Lifeboats, hospitals, medicine, drains,
Food and toys and buses and trains-
Come on, there’s plenty of work to be done
If we’re going to make peace for everyone.


 

HUMAN BEINGS

look at your hands
your beautiful useful hands
you’re not an ape
you’re not a parrot
you’re not a slow loris
or a smart missile
you’re human

not british
not american
not israeli
not palestinian
you’re human

not catholic
not protestant
not muslim
not hindu
you’re human

we all start human
we end up human
human first
human last
we’re human
or we’re nothing

nothing but bombs
and poison gas
nothing but guns
and torturers
nothing but slaves
of Greed and War
if we’re not human

look at your body
with its amazing systems
of nerve-wires and blood canals
think about your mind
which can think about itself
and the whole universe
look at your face
which can freeze into horror
or melt into love
look at all that life
all that beauty
you’re human
they are human
we are human
let’s try to be human

dance!

FEASTING ON POETRY

There are many ways to celebrate National Poetry Month. I have been doing it by spreading awareness of the importance and beauty of poetry in order to make more people read it. Hopefully, those who have just embarked on this journey will become mesmerized to that extent that they’ll need the daily intake (several servings for best results) as is the case with us serious poetry fans. Mind you, the number of portions and portion size may gradually increase since poetry is highly addictive. However, there’s no room for panic as several studies have shown that although increasing portion size boosts energy levels, there is NO causal relationship whatsoever between it and obesity, let alone a fatal outcome, which makes the whole process absolutely enjoyable and stress-free.

Once again, I would like to introduce you to another admirable poet whose use of imagery is impeccable and skill second to none: extraordinary Jane and her poems Walking with the Eagle , The silence in the woods and Images.

Up next, a challenge. You who had a chance to get to know me better know I don’t do award-related challenges any more, but since this one is different (and fun) and as I was nominated by my dear friends, people I’m irrevocably in love with and inspirational bloggers Alyssa (MS journey) and Susan and Wulf (poetry), I couldn’t say no. Let me remind you I’m a party breaker so I’m doing it on my own terms. You will get one quote only and I would be thrilled if you could add your favorite one in the comment section (everybody’s nominated). Mine is LOOSE LEAF POEM by brilliant Adrian Mitchell, which is something that resonates with me and can well serve as a quote:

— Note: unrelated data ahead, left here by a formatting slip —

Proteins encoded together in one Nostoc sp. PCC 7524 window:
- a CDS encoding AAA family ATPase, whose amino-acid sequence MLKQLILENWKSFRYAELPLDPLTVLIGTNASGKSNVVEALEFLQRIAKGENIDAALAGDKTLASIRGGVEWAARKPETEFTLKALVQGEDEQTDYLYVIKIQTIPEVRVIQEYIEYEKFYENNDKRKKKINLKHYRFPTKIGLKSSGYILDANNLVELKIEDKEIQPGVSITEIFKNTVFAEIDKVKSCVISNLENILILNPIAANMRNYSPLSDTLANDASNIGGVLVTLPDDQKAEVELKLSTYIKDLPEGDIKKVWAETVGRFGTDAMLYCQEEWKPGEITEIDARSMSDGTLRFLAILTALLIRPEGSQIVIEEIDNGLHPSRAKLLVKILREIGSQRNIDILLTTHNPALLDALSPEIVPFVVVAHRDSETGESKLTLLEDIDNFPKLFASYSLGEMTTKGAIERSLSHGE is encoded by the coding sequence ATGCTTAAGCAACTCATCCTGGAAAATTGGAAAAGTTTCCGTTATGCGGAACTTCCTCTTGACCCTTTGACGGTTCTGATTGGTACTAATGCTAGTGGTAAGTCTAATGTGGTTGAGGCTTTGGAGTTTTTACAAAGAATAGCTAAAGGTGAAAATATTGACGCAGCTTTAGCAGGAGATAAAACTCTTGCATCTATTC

My brain socialist
My heart anarchist
My eyes pacifist
My blood revolutionary

In the preface to his first volume, Poems (1964), he wrote: ‘Most people ignore most poetry because most poetry ignores most people.’ Let’s not ignore poetry and read poems that do not ignore us. Today I give you a man who held a torch in darkening times and a poem very dear to my heart:

 

THE CASTAWAYS OR VOTE FOR CALIBAN

A Pacific Ocean —
A blue demi-globe.
Islands like punctuation marks.
A cruising airliner;
Passengers unwrapping pats of butter.
A hurricane arises,
Tosses the plane into the sea.
Five of them, flung onto an island beach,
Survived.

Tom the reporter.
Susan the botanist.
Jim the high jump champion.
Bill the carpenter.
Mary the eccentric widow.

Tom the reporter sniffed out a stream of drinkable water.
Susan the botanist identified the banana tree.
Jim the high-jump champion jumped up and down and gave them each a bunch.
Bill the carpenter knocked up a table for their banana supper.
Mary the eccentric widow buried the banana skins, but only after they had asked her twice.

They all gathered sticks and lit a fire.
There was an incredible sunset.
Next morning they held a committee meeting.
Tom, Susan, Jim and Bill
Voted to make the best of things.
Mary, the eccentric widow, abstained.

Tom the reporter killed several dozen wild pigs.
Tanned their skins into parchment
And printed the Island News with the ink of squids.
Susan the botanist developed the new strains of banana
Which tasted of chocolate, beefsteak, peanut butter,
Chicken and boot polish.

Jim the high jump champion organized organized games
Which he always won easily.
Bill the carpenter constructed a wooden water wheel
And converted the water’s energy into electricity
Using iron ore from the hills, he constructed lamppost.
They all worried about Mary, the eccentric widow,
Her lack of confidence and her-
But there wasn’t time to coddle her.

The volcano erupted, but they dug a trench
And diverted the lava into the sea
Where it found a spectacular pier
They were attacked by the pirates but defeated them
With bamboo bazookas firing
Sea-urchins packed with home-made nitro-glycerin.

They gave the cannibals a dose of their own medicine
And survived an earthquake thanks to their skill in jumping.
Tom had been a court reporter
So he became a magistrate and solved disputes
Susan the Botanist established
A University which also served as a museum.
Jim the high-jump champion
Was put in charge of law enforcement-
Jumped on them when they were bad.
Bill the carpenter built himself a church,
Preached there every Sunday.

But Mary the eccentric widow…
Each evening she wandered down the island’s main street,
Past the Stock Exchange, the Houses of Parliament,
The prison and the arsenal.
Past the Prospero Souvenir Shop,
Past the Robert Louis Stevenson Movie Studios, past the Daniel Defoe Motel
She nervously wandered and sat on the end of the pier of lava,
Breathing heavily,
As if at a loss,
As if at a lover,
She opened her eyes wide
To the usual incredible sunset.